“Applied History is the explicit attempt to illuminate current challenges and choices by analyzing historical precedents and analogues” — Applied History Project at Harvard Kennedy School’s Belfer Center for Science and International Affairs.
Also known as public history, Applied History is used by mainstream historians that “begin with an event or era and attempt to provide an account of what happened and why. Applied historians begin with a current choice or predicament and analyze the historical record to provide perspective, stimulate imagination, find clues about what is likely to happen, suggest possible interventions, and assess probable consequences.” Applied history incorporates historical events in a hands-on environment encouraging historical analysis, investigation, museum studies, archival work, historic/heritage preservation, documentaries and firsthand experience” – Wikipedia
The Applied History Conference at Stanford University just got an in-depth cultural lesson in just what that may mean.
The conference was attacked as being “too white and too male.” A female history professor at Howard University tweeted screenshots of several of the speakers at the conference and wrote: “ALL-MALE HISTORY CONFERENCE. This goes for the GUINNESS BOOK of the century! A team of 30 white male historians will discuss Applied History at Stanford. What a shame.”
Other female professor critics agreed until conference director, Niall Ferguso apologized, saying they discussed the diversity issue ahead of time and had invited several women who were unable to attend. He added that they “must redouble our efforts to represent diverse viewpoints in future conferences.” So, 30 men, regardless of race, can’t have diverse viewpoints?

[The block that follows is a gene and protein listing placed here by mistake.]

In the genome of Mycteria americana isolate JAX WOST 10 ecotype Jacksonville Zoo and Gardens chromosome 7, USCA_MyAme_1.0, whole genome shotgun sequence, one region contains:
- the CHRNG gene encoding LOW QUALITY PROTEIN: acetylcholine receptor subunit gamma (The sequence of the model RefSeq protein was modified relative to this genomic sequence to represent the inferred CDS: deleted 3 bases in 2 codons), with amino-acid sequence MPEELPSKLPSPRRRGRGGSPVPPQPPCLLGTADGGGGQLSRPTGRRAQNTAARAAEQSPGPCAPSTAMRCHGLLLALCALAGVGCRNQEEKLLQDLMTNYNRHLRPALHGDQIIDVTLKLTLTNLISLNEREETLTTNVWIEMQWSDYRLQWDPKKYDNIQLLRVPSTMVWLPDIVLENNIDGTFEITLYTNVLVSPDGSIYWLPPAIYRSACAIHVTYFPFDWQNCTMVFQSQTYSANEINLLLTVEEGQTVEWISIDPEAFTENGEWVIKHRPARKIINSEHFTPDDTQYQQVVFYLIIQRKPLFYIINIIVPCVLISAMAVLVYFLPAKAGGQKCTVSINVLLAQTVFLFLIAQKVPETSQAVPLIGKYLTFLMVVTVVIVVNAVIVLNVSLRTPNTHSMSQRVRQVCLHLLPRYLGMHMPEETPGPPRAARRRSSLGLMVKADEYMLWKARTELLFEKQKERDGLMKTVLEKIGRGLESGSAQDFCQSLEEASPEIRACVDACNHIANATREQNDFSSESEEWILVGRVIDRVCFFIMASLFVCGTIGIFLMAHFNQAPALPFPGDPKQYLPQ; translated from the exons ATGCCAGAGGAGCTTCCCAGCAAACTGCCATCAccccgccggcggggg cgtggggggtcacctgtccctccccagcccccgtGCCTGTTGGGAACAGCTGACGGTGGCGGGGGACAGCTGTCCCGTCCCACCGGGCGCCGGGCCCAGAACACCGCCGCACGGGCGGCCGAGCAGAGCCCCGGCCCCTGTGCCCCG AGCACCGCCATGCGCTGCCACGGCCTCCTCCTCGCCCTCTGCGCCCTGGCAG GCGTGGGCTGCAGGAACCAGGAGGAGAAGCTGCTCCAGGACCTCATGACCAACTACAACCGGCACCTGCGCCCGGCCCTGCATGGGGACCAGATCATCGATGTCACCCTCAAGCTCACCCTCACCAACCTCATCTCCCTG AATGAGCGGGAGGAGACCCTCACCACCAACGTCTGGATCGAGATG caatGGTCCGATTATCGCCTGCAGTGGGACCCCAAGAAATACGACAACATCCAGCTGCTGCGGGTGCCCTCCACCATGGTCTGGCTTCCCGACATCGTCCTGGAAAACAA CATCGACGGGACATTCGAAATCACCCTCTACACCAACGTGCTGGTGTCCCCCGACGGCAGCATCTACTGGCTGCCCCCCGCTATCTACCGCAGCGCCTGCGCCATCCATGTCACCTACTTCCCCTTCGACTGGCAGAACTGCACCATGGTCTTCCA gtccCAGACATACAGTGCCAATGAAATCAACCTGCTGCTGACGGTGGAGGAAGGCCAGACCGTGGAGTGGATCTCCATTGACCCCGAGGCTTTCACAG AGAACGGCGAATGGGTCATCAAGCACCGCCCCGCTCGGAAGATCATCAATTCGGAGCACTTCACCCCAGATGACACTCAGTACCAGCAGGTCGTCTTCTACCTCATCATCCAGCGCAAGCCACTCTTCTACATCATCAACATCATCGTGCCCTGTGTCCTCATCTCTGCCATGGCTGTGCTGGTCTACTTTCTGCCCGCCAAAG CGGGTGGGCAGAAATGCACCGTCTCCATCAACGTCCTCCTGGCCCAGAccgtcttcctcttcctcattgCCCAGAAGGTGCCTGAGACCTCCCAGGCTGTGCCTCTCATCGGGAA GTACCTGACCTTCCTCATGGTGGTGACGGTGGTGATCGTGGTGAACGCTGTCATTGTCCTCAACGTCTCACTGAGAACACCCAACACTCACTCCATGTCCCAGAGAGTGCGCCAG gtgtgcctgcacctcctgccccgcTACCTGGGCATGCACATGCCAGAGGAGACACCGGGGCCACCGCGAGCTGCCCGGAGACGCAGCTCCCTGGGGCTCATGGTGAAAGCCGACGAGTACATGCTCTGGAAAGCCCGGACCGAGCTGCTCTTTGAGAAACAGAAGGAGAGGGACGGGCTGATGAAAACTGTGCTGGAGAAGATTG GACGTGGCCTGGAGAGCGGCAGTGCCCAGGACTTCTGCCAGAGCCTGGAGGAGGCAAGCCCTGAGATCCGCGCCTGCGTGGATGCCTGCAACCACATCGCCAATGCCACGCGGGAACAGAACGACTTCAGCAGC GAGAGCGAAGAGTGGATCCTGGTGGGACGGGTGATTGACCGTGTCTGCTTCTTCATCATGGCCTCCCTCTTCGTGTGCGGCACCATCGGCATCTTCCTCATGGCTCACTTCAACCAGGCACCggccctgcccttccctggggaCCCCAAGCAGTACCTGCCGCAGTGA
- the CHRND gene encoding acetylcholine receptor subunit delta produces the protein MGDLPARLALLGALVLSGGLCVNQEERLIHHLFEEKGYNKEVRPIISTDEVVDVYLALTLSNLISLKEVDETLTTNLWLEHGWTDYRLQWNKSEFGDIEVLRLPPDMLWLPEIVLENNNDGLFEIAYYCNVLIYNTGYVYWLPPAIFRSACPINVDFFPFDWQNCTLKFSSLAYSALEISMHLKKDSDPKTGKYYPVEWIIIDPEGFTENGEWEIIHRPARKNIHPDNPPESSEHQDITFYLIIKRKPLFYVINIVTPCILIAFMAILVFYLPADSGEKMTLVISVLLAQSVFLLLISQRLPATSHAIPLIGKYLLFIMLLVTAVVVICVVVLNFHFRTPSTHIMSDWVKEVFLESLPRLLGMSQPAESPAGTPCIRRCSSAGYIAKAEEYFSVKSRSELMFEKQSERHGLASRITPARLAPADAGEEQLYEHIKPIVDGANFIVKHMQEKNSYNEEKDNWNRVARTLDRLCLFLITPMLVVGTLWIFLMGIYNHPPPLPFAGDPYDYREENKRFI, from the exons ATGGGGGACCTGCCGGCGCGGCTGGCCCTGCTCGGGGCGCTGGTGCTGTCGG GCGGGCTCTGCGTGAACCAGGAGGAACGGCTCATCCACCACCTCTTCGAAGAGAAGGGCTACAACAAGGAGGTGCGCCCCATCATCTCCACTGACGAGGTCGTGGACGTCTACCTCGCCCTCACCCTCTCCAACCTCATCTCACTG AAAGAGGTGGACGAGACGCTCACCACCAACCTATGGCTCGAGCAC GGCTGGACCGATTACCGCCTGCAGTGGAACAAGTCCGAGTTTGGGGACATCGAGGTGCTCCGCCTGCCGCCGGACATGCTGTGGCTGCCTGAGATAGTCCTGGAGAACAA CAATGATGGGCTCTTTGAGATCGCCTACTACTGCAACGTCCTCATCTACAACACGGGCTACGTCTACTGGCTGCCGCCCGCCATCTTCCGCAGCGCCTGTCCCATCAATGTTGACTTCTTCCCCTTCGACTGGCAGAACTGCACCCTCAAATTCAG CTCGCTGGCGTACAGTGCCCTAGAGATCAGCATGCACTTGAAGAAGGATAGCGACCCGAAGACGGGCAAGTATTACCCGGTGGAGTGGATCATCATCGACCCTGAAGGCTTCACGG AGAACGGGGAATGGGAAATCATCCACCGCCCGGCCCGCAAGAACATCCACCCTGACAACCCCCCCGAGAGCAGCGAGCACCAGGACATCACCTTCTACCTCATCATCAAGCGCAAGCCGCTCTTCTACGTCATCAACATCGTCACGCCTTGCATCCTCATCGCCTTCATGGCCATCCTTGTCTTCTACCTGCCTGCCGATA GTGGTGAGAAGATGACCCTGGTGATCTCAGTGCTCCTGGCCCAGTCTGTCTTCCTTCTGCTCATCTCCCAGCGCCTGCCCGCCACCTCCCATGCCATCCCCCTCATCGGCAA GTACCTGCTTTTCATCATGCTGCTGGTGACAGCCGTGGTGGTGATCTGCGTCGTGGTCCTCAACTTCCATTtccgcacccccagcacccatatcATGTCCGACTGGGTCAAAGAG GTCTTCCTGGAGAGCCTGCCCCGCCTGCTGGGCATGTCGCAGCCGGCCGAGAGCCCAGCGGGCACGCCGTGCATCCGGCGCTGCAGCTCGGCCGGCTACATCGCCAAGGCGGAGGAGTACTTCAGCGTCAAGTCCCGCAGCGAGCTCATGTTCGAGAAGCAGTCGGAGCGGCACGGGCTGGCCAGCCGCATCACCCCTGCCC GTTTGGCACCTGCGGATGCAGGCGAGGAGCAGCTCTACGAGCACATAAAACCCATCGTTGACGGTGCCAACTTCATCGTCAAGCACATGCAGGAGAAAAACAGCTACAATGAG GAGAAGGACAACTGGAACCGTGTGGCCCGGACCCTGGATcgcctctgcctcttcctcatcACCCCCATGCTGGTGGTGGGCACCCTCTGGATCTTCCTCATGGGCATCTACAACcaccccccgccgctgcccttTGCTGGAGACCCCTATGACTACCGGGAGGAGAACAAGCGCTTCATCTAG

Yet, in the current cultural climate, Ferguson had to perform the prescribed Mea Culpa, presumably to save his job.
Are we really so bored and self-absorbed, that we now must find white privilege villainy, even at an Applied History conference? Diversity is not a virtue, it’s just a naturally occurring reality of life on earth. But progressives have done a masterful job of turning diversity into their highest virtue.
There’s been much discussion about academic diversity, mainly about the lack of conservatives in universities, but it could just as easily be about gender, or ethnic and cultural backgrounds, or economic diversity. But why should we care about diversity at all?
Unfortunately, much of the argument about diversity (pro and con) seems to treat diversity as a political game. People who are considered “diverse” are hired for their status, then pushed into the sidelines until they are needed–when diversity is treated as a checkbox it becomes useless. Rather than gathering more perspectives and ideas, you reinforce the view that diversity is worthless.
In order for diversity to succeed we have to connect to a wider range of people and perspectives. We need to be challenged by ideas very different from our own, and we need to listen. While increasing the diversity can allow these kinds of connections to flourish, we should focus on ways to build wider connections and provide opportunities for people with a wide range of backgrounds to flourish. The more we do that, the better we will all be.
But it doesn’t usually work out that way. Now that progressives have achieved a subline majority, they’re working overtime to make diversity a demand placed on every American without regard for individual beliefs. This diversity policing by citizen cops on social media is not only boring, it poses a threat to a free society.
Google’s unhinged response to the Damore memo is the end result of progressive extremism. When you promote diversity as the end-all, the be-all of all of your virtues, and then you fire somebody for actually being diverse, it is time to question where you really stand. Have you violated your own ultimate truth set?